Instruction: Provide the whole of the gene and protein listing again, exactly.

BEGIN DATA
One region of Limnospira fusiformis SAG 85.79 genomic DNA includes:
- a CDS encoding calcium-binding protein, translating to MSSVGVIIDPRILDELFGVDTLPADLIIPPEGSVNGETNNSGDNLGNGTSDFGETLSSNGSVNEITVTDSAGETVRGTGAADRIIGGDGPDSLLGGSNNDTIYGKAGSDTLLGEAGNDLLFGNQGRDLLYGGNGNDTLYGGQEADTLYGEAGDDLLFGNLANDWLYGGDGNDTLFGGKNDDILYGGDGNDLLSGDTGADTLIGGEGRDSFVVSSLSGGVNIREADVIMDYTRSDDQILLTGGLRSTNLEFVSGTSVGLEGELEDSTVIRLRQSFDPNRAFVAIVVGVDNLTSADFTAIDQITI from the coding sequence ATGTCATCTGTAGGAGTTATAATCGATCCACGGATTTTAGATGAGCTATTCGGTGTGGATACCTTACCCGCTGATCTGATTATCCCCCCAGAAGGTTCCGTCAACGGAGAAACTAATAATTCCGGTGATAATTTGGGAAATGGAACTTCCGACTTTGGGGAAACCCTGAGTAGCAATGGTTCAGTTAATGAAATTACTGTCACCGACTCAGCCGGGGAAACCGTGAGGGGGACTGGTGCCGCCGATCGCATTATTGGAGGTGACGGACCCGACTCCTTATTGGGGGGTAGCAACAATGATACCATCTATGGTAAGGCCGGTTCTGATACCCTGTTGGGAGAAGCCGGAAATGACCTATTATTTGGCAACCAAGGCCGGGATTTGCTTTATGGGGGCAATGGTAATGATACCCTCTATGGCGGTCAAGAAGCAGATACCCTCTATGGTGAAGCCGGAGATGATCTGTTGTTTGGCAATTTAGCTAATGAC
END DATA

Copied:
One region of Limnospira fusiformis SAG 85.79 genomic DNA includes:
- a CDS encoding calcium-binding protein, translating to MSSVGVIIDPRILDELFGVDTLPADLIIPPEGSVNGETNNSGDNLGNGTSDFGETLSSNGSVNEITVTDSAGETVRGTGAADRIIGGDGPDSLLGGSNNDTIYGKAGSDTLLGEAGNDLLFGNQGRDLLYGGNGNDTLYGGQEADTLYGEAGDDLLFGNLANDWLYGGDGNDTLFGGKNDDILYGGDGNDLLSGDTGADTLIGGEGRDSFVVSSLSGGVNIREADVIMDYTRSDDQILLTGGLRSTNLEFVSGTSVGLEGELEDSTVIRLRQSFDPNRAFVAIVVGVDNLTSADFTAIDQITI from the coding sequence ATGTCATCTGTAGGAGTTATAATCGATCCACGGATTTTAGATGAGCTATTCGGTGTGGATACCTTACCCGCTGATCTGATTATCCCCCCAGAAGGTTCCGTCAACGGAGAAACTAATAATTCCGGTGATAATTTGGGAAATGGAACTTCCGACTTTGGGGAAACCCTGAGTAGCAATGGTTCAGTTAATGAAATTACTGTCACCGACTCAGCCGGGGAAACCGTGAGGGGGACTGGTGCCGCCGATCGCATTATTGGAGGTGACGGACCCGACTCCTTATTGGGGGGTAGCAACAATGATACCATCTATGGTAAGGCCGGTTCTGATACCCTGTTGGGAGAAGCCGGAAATGACCTATTATTTGGCAACCAAGGCCGGGATTTGCTTTATGGGGGCAATGGTAATGATACCCTCTATGGCGGTCAAGAAGCAGATACCCTCTATGGTGAAGCCGGAGATGATCTGTTGTTTGGCAATTTAGCTAATGAC